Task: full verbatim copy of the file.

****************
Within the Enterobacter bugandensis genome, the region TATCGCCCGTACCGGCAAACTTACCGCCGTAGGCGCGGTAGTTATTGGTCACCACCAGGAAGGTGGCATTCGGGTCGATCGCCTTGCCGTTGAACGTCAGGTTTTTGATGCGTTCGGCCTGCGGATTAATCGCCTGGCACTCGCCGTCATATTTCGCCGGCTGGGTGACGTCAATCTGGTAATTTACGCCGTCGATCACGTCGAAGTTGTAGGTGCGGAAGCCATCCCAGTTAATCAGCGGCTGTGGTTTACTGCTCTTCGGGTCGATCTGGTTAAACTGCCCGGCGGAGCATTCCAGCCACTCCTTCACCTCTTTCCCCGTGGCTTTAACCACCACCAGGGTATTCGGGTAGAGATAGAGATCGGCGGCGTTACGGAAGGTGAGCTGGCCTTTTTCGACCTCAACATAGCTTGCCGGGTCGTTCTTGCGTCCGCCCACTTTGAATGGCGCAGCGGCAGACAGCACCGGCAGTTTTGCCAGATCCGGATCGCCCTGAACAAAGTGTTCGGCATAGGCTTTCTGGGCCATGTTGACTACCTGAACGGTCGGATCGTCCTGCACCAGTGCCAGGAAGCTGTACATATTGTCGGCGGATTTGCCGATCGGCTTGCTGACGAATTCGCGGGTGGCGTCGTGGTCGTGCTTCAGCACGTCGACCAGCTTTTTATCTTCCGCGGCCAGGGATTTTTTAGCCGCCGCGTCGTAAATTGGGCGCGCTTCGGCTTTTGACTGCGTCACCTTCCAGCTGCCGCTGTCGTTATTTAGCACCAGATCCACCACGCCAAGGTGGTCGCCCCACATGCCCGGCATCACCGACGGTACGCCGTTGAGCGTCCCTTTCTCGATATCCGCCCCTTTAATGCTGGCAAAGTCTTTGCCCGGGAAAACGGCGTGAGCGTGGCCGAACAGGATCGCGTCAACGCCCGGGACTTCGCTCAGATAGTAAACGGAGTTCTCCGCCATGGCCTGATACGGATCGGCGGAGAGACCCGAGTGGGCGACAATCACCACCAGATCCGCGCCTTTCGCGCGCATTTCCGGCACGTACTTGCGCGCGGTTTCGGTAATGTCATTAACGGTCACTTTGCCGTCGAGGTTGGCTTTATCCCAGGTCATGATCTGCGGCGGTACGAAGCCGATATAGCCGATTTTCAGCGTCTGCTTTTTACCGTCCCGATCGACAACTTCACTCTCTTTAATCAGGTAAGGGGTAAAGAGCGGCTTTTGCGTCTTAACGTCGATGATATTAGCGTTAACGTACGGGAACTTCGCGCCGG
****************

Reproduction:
Within the Enterobacter bugandensis genome, the region TATCGCCCGTACCGGCAAACTTACCGCCGTAGGCGCGGTAGTTATTGGTCACCACCAGGAAGGTGGCATTCGGGTCGATCGCCTTGCCGTTGAACGTCAGGTTTTTGATGCGTTCGGCCTGCGGATTAATCGCCTGGCACTCGCCGTCATATTTCGCCGGCTGGGTGACGTCAATCTGGTAATTTACGCCGTCGATCACGTCGAAGTTGTAGGTGCGGAAGCCATCCCAGTTAATCAGCGGCTGTGGTTTACTGCTCTTCGGGTCGATCTGGTTAAACTGCCCGGCGGAGCATTCCAGCCACTCCTTCACCTCTTTCCCCGTGGCTTTAACCACCACCAGGGTATTCGGGTAGAGATAGAGATCGGCGGCGTTACGGAAGGTGAGCTGGCCTTTTTCGACCTCAACATAGCTTGCCGGGTCGTTCTTGCGTCCGCCCACTTTGAATGGCGCAGCGGCAGACAGCACCGGCAGTTTTGCCAGATCCGGATCGCCCTGAACAAAGTGTTCGGCATAGGCTTTCTGGGCCATGTTGACTACCTGAACGGTCGGATCGTCCTGCACCAGTGCCAGGAAGCTGTACATATTGTCGGCGGATTTGCCGATCGGCTTGCTGACGAATTCGCGGGTGGCGTCGTGGTCGTGCTTCAGCACGTCGACCAGCTTTTTATCTTCCGCGGCCAGGGATTTTTTAGCCGCCGCGTCGTAAATTGGGCGCGCTTCGGCTTTTGACTGCGTCACCTTCCAGCTGCCGCTGTCGTTATTTAGCACCAGATCCACCACGCCAAGGTGGTCGCCCCACATGCCCGGCATCACCGACGGTACGCCGTTGAGCGTCCCTTTCTCGATATCCGCCCCTTTAATGCTGGCAAAGTCTTTGCCCGGGAAAACGGCGTGAGCGTGGCCGAACAGGATCGCGTCAACGCCCGGGACTTCGCTCAGATAGTAAACGGAGTTCTCCGCCATGGCCTGATACGGATCGGCGGAGAGACCCGAGTGGGCGACAATCACCACCAGATCCGCGCCTTTCGCGCGCATTTCCGGCACGTACTTGCGCGCGGTTTCGGTAATGTCATTAACGGTCACTTTGCCGTCGAGGTTGGCTTTATCCCAGGTCATGATCTGCGGCGGTACGAAGCCGATATAGCCGATTTTCAGCGTCTGCTTTTTACCGTCCCGATCGACAACTTCACTCTCTTTAATCAGGTAAGGGGTAAAGAGCGGCTTTTGCGTCTTAACGTCGATGATATTAGCGTTAACGTACGGGAACTTCGCGCCGG